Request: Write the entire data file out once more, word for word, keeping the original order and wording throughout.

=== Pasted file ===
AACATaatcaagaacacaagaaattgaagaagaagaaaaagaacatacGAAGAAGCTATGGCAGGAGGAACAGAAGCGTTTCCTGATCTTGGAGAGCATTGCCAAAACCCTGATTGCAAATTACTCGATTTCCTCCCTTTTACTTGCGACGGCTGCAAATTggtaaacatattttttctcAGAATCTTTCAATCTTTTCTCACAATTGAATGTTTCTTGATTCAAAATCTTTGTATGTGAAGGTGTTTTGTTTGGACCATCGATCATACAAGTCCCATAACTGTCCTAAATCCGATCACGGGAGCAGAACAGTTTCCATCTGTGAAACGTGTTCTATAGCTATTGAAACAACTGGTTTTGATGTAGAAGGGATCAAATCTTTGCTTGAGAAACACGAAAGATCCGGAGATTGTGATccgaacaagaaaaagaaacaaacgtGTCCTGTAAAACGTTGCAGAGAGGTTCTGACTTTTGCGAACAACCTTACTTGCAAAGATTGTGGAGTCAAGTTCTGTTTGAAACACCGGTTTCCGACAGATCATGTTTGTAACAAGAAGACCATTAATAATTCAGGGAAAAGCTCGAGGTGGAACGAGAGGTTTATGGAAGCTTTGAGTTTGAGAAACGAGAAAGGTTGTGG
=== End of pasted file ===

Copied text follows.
AACATaatcaagaacacaagaaattgaagaagaagaaaaagaacatacGAAGAAGCTATGGCAGGAGGAACAGAAGCGTTTCCTGATCTTGGAGAGCATTGCCAAAACCCTGATTGCAAATTACTCGATTTCCTCCCTTTTACTTGCGACGGCTGCAAATTggtaaacatattttttctcAGAATCTTTCAATCTTTTCTCACAATTGAATGTTTCTTGATTCAAAATCTTTGTATGTGAAGGTGTTTTGTTTGGACCATCGATCATACAAGTCCCATAACTGTCCTAAATCCGATCACGGGAGCAGAACAGTTTCCATCTGTGAAACGTGTTCTATAGCTATTGAAACAACTGGTTTTGATGTAGAAGGGATCAAATCTTTGCTTGAGAAACACGAAAGATCCGGAGATTGTGATccgaacaagaaaaagaaacaaacgtGTCCTGTAAAACGTTGCAGAGAGGTTCTGACTTTTGCGAACAACCTTACTTGCAAAGATTGTGGAGTCAAGTTCTGTTTGAAACACCGGTTTCCGACAGATCATGTTTGTAACAAGAAGACCATTAATAATTCAGGGAAAAGCTCGAGGTGGAACGAGAGGTTTATGGAAGCTTTGAGTTTGAGAAACGAGAAAGGTTGTGG